Robert Chan, representing D19, Tian Cheng Trading Co, successfully appealed Master’s decision to grant summary judgment to the Plaintiffs, the alleged victims of a large-scale fraud.

D19’s case was that it was a sizeable trading outfit, and that it had received a portion of the defrauded sum from D1 (allegedly a 1st layer recipient) as part-payment for a genuine arms-length commercial transaction – and so there was a bona fide purchase for value without notice of the fraud.

The Plaintiffs pointed out numerous inconsistencies or weaknesses in the defence case, but the judge held that the “logical” and “much better” starting point was to examine the transactional documents connected with the subject money to see whether it was believable that the transaction actually took place. The defence case was held to be believable.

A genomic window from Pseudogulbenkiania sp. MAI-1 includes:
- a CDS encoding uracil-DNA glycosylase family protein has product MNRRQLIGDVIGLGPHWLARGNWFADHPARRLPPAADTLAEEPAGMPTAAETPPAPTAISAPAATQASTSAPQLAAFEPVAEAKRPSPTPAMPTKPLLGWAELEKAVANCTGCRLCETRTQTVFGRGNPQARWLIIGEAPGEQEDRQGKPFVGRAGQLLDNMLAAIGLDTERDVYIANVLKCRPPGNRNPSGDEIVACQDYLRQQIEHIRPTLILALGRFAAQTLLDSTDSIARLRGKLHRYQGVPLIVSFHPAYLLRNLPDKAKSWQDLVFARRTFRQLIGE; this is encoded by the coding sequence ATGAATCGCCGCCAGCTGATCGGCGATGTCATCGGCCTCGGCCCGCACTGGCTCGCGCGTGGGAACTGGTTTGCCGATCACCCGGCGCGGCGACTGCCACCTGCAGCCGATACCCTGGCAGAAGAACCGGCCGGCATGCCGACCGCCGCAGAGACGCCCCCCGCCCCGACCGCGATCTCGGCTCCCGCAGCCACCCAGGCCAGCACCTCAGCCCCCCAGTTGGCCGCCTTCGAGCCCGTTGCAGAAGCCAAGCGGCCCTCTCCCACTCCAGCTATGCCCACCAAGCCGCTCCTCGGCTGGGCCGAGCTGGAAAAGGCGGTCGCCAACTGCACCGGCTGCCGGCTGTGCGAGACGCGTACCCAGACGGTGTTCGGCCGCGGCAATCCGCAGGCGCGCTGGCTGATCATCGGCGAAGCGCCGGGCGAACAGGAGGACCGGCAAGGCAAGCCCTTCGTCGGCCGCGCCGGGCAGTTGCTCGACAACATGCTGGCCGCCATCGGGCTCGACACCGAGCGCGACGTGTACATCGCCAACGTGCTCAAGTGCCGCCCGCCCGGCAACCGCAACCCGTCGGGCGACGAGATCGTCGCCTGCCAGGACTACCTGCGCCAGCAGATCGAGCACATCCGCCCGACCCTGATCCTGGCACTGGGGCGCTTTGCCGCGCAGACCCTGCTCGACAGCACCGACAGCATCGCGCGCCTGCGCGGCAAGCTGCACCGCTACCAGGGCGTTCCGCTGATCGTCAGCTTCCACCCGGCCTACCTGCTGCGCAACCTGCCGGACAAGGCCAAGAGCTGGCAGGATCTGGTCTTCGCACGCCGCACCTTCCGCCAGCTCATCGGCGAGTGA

As for the issues of bona fide and notice, the judge held that the Plaintiffs were not able to point to the existence of any compelling or indisputable evidence to show that D19’s defence was not credible, and so those issues would be left to trial.

A sum of HK$1.6 million which D19 had previously paid into court (to discharge a Mareva injunction imposed on it) would remain in court as a condition for the grant of leave to defend.